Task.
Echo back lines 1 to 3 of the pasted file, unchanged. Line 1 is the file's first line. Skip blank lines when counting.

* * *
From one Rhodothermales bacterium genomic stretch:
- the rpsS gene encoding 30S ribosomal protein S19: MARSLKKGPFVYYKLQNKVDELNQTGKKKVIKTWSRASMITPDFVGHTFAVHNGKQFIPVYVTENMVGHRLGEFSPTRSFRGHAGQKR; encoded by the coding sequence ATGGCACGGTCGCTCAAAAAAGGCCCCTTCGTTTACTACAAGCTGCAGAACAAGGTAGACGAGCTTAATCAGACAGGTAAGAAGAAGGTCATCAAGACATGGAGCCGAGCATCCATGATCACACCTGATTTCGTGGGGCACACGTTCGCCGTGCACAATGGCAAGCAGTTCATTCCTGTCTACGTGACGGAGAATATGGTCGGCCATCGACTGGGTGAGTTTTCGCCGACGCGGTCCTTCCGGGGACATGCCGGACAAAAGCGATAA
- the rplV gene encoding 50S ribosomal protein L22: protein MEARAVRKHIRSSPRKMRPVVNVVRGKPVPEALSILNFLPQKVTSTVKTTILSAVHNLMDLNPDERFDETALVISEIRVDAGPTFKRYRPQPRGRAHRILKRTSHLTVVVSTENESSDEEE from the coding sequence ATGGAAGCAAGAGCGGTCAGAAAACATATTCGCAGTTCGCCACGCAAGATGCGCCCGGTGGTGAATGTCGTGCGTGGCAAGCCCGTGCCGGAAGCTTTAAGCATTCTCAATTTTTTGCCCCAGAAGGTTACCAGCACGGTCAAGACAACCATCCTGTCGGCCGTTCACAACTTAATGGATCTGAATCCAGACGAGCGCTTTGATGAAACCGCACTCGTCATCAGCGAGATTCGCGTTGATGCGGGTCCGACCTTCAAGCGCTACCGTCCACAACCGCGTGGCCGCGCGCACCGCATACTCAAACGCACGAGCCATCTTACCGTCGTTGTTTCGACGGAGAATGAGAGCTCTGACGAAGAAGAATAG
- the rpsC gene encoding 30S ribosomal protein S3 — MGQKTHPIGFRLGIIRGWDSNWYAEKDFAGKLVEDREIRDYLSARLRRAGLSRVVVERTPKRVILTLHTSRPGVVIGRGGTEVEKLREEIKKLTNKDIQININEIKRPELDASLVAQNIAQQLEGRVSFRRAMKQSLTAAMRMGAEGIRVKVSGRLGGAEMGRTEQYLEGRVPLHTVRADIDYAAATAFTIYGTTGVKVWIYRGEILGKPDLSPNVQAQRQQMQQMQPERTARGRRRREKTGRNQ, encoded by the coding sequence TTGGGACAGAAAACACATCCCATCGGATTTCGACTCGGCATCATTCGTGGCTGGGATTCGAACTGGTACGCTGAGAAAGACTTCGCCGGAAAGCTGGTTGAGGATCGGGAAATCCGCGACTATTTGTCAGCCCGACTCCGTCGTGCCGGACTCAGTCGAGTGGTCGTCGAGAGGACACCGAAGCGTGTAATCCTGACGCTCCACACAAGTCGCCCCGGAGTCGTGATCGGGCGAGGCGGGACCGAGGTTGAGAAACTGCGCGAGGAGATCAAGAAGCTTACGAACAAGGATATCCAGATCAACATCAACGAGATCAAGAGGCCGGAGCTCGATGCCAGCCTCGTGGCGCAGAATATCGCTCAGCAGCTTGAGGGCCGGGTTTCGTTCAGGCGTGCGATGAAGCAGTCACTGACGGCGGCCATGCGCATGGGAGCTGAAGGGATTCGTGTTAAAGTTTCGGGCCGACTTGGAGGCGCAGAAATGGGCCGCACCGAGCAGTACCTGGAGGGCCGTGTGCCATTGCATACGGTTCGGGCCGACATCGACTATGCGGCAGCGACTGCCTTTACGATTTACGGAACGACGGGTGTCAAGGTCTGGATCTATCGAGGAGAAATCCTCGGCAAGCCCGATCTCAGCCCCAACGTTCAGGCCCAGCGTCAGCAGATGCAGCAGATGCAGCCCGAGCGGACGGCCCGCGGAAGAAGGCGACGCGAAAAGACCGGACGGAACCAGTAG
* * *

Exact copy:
From one Rhodothermales bacterium genomic stretch:
- the rpsS gene encoding 30S ribosomal protein S19: MARSLKKGPFVYYKLQNKVDELNQTGKKKVIKTWSRASMITPDFVGHTFAVHNGKQFIPVYVTENMVGHRLGEFSPTRSFRGHAGQKR; encoded by the coding sequence ATGGCACGGTCGCTCAAAAAAGGCCCCTTCGTTTACTACAAGCTGCAGAACAAGGTAGACGAGCTTAATCAGACAGGTAAGAAGAAGGTCATCAAGACATGGAGCCGAGCATCCATGATCACACCTGATTTCGTGGGGCACACGTTCGCCGTGCACAATGGCAAGCAGTTCATTCCTGTCTACGTGACGGAGAATATGGTCGGCCATCGACTGGGTGAGTTTTCGCCGACGCGGTCCTTCCGGGGACATGCCGGACAAAAGCGATAA
- the rplV gene encoding 50S ribosomal protein L22: protein MEARAVRKHIRSSPRKMRPVVNVVRGKPVPEALSILNFLPQKVTSTVKTTILSAVHNLMDLNPDERFDETALVISEIRVDAGPTFKRYRPQPRGRAHRILKRTSHLTVVVSTENESSDEEE from the coding sequence ATGGAAGCAAGAGCGGTCAGAAAACATATTCGCAGTTCGCCACGCAAGATGCGCCCGGTGGTGAATGTCGTGCGTGGCAAGCCCGTGCCGGAAGCTTTAAGCATTCTCAATTTTTTGCCCCAGAAGGTTACCAGCACGGTCAAGACAACCATCCTGTCGGCCGTTCACAACTTAATGGATCTGAATCCAGACGAGCGCTTTGATGAAACCGCACTCGTCATCAGCGAGATTCGCGTTGATGCGGGTCCGACCTTCAAGCGCTACCGTCCACAACCGCGTGGCCGCGCGCACCGCATACTCAAACGCACGAGCCATCTTACCGTCGTTGTTTCGACGGAGAATGAGAGCTCTGACGAAGAAGAATAG